After that, I spent a few years working at a company that created strategies, new architecture and design and an integrated CMS for higher education institutions. That company, although Big and Bad, eventually went out of business, but fortunately I had discovered that FableVision had moved to the Boston Children’s Museum. I called Karen and she was kind enough to welcome me back.
What are some of the daily challenges?
My biggest challenge is making sure I spend enough time with all the team members to keep them on track and energized. I’m thinking of installing a numbering system at my desk to manage the line that forms there.
What’s your favorite project you’ve worked on at FableVision? Why?
I really love all the projects that I work on for different reasons but it’s not the actual project that I end up falling in love with, it’s the process. I think most recently one of the most amazing sessions was when one of our senior developers, Matt Bargar, and I brainstormed a solution for an app we’re building for Smithsonian. I was pumped for a week!
You worked for MTV in the 1989-1990, right? Tell us about this time. What did you do? Any crazy stories?
The job was an outgrowth from a stand-up comedy program I was producing in Boston with a college buddy, comedian Mike McDonald. On that program, I met a lot of really great comics that have gone on to do really big things in the world. Mike and I were hired to create interstitial material for the MTV Half Hour Comedy Hour. One of our pieces had a fictitious “800” number – or so we thought. The first time it ran people were actually dialing 1-800-DEAD-PETS. It turned out that was the number for a car dealership in New Jersey and they were not amused. We shot video in a lot of crazy places but the craziest part was being in an edit suite for 10 straight hours with stacks and stacks of videotape. Today the same work could be done in 20 minutes with current technologies.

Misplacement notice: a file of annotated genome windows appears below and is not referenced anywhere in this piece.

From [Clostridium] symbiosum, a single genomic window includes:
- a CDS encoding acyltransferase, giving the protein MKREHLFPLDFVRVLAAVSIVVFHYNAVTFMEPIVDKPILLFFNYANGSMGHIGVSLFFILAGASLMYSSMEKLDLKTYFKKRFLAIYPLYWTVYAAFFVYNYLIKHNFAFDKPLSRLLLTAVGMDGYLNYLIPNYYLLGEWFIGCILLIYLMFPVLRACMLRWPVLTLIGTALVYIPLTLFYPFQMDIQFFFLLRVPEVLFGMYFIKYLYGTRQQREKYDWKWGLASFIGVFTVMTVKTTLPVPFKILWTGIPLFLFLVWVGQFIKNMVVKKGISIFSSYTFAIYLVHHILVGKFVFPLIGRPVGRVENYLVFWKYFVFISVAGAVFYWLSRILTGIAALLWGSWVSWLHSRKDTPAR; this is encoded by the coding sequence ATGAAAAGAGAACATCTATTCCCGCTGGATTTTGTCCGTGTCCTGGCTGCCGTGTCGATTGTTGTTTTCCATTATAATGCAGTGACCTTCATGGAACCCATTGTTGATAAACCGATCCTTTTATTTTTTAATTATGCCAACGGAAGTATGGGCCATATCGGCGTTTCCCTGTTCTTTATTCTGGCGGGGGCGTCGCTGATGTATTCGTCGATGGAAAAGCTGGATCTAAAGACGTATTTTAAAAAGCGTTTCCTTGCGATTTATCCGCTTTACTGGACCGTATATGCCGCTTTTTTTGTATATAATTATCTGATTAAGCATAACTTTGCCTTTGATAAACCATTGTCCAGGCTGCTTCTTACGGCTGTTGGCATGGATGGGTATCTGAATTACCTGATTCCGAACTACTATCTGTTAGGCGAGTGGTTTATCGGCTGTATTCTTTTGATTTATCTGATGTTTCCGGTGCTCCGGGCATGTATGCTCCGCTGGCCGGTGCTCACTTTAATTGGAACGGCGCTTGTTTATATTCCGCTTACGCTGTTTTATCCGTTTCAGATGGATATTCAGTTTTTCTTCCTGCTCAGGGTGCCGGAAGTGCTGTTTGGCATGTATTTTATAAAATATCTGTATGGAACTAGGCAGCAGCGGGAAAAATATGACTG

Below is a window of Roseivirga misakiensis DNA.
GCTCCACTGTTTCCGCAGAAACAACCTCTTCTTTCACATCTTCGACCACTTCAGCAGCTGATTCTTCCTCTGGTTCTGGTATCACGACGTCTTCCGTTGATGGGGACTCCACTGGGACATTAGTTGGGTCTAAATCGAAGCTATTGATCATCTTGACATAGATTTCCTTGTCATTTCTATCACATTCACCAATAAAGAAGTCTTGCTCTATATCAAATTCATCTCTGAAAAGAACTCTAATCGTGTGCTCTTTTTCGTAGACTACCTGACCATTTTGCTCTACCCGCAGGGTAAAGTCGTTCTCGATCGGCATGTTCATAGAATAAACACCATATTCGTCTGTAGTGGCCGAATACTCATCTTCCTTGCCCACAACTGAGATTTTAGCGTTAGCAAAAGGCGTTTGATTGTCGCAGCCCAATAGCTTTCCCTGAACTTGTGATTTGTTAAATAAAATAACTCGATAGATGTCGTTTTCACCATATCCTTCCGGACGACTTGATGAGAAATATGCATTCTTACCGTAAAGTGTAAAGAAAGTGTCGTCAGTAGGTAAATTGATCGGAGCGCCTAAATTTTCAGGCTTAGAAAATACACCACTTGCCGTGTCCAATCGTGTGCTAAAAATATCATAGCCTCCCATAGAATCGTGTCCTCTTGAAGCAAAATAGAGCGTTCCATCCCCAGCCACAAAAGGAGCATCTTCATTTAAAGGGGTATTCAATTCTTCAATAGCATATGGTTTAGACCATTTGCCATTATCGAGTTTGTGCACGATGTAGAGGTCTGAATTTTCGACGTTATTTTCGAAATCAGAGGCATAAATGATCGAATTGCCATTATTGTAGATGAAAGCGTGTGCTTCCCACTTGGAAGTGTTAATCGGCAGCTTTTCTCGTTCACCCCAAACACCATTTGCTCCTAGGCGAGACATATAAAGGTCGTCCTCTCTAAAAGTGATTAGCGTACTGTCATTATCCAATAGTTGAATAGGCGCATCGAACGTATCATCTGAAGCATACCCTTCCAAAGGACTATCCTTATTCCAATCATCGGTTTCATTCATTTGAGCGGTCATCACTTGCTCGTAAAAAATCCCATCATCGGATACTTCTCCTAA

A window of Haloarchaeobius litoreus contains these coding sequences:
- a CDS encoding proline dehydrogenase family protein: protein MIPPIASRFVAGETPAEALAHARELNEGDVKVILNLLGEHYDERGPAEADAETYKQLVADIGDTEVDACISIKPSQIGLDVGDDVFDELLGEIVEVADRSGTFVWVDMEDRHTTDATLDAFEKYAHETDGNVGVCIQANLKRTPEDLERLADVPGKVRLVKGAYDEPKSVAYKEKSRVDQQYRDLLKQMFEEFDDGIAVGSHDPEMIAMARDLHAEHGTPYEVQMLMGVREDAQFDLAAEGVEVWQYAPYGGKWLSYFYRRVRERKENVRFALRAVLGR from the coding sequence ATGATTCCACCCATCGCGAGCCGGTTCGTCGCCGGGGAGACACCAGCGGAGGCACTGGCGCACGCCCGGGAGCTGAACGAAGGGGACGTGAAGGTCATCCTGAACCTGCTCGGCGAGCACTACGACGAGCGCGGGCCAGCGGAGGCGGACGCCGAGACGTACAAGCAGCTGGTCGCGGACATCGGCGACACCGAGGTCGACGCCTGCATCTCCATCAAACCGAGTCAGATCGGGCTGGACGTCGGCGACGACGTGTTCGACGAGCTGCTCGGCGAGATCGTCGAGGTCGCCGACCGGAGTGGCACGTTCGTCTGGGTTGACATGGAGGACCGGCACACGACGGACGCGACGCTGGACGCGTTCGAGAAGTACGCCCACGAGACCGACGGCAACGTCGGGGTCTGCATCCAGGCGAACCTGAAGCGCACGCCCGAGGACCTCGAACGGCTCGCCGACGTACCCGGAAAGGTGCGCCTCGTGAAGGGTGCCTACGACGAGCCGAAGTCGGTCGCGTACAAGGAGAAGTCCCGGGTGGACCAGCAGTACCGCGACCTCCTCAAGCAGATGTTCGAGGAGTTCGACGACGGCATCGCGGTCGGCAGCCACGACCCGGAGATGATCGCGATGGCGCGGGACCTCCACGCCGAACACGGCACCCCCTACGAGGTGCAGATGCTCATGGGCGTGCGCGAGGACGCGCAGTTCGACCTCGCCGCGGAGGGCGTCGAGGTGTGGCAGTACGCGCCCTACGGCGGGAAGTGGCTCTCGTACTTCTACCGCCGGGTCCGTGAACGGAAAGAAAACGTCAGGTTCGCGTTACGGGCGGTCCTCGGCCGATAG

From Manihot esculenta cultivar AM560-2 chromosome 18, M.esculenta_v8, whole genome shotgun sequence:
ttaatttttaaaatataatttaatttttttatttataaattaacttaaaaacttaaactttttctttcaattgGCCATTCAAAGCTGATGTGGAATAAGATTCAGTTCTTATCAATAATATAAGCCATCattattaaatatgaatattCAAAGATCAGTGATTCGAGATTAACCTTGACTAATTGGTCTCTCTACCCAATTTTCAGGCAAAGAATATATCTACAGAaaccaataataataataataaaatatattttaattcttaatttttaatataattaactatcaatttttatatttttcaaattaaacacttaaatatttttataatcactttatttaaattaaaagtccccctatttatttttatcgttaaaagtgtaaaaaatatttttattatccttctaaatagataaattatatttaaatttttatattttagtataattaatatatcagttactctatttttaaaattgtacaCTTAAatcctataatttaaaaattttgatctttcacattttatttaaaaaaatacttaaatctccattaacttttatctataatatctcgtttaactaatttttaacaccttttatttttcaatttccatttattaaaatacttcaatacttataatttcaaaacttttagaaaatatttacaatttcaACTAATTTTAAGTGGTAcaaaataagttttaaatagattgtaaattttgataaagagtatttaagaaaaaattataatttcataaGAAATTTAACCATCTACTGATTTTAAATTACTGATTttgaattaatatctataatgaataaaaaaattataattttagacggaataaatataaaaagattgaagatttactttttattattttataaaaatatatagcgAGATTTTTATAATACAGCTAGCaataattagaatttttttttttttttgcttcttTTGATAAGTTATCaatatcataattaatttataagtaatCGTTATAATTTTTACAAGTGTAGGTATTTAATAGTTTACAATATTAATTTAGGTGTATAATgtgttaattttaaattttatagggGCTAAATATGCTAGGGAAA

More about Bill:
You’re our resident brewer. So, tell us what’s your favorite type of beer to brew? Anything new this year?
Brewing beer is both exhilarating and a giant time suck. It’s very satisfying to sip on a bottle or hand out to friends as gifts. The newest brew is an organic ESB. But my favorite style is IPA. Feel free to bring a case by the Studio any Friday at 4:30 p.m.
We know you’re a big Red Sox fan, what are your Boston sports predictions for this year?
In 2013, I had resigned myself to a last place finish for the Red Sox and you know how that turned out. I’ve never been one to predict sports and, to paraphrase Woody Allen, sports are the perfect drama. You don’t know how it’s going to end so I prefer to just let the experience wash over me.
And you garden too? Any tips for folks who might not have embraced their green thumb yet?
There are very few things more satisfying than harvesting your own organic vegetables. You know where it’s been and it will be some of the tastiest food you ever ate. There are no green thumbs, just hard work.